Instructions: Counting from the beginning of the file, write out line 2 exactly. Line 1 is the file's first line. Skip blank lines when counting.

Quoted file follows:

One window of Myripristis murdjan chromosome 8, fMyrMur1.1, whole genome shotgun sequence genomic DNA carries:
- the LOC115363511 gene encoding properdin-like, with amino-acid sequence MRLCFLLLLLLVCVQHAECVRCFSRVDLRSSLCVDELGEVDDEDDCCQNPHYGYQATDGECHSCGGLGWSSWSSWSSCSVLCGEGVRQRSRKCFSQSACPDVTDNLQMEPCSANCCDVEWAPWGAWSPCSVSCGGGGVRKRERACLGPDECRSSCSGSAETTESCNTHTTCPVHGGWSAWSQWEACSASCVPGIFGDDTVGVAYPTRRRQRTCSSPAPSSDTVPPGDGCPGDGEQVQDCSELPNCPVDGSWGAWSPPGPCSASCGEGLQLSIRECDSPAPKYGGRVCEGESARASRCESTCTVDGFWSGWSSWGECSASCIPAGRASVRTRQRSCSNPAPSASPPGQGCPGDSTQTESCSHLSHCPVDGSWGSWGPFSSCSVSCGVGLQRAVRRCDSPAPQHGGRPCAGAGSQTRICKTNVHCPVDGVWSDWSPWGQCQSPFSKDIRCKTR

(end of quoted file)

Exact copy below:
- the LOC115363511 gene encoding properdin-like, with amino-acid sequence MRLCFLLLLLLVCVQHAECVRCFSRVDLRSSLCVDELGEVDDEDDCCQNPHYGYQATDGECHSCGGLGWSSWSSWSSCSVLCGEGVRQRSRKCFSQSACPDVTDNLQMEPCSANCCDVEWAPWGAWSPCSVSCGGGGVRKRERACLGPDECRSSCSGSAETTESCNTHTTCPVHGGWSAWSQWEACSASCVPGIFGDDTVGVAYPTRRRQRTCSSPAPSSDTVPPGDGCPGDGEQVQDCSELPNCPVDGSWGAWSPPGPCSASCGEGLQLSIRECDSPAPKYGGRVCEGESARASRCESTCTVDGFWSGWSSWGECSASCIPAGRASVRTRQRSCSNPAPSASPPGQGCPGDSTQTESCSHLSHCPVDGSWGSWGPFSSCSVSCGVGLQRAVRRCDSPAPQHGGRPCAGAGSQTRICKTNVHCPVDGVWSDWSPWGQCQSPFSKDIRCKTR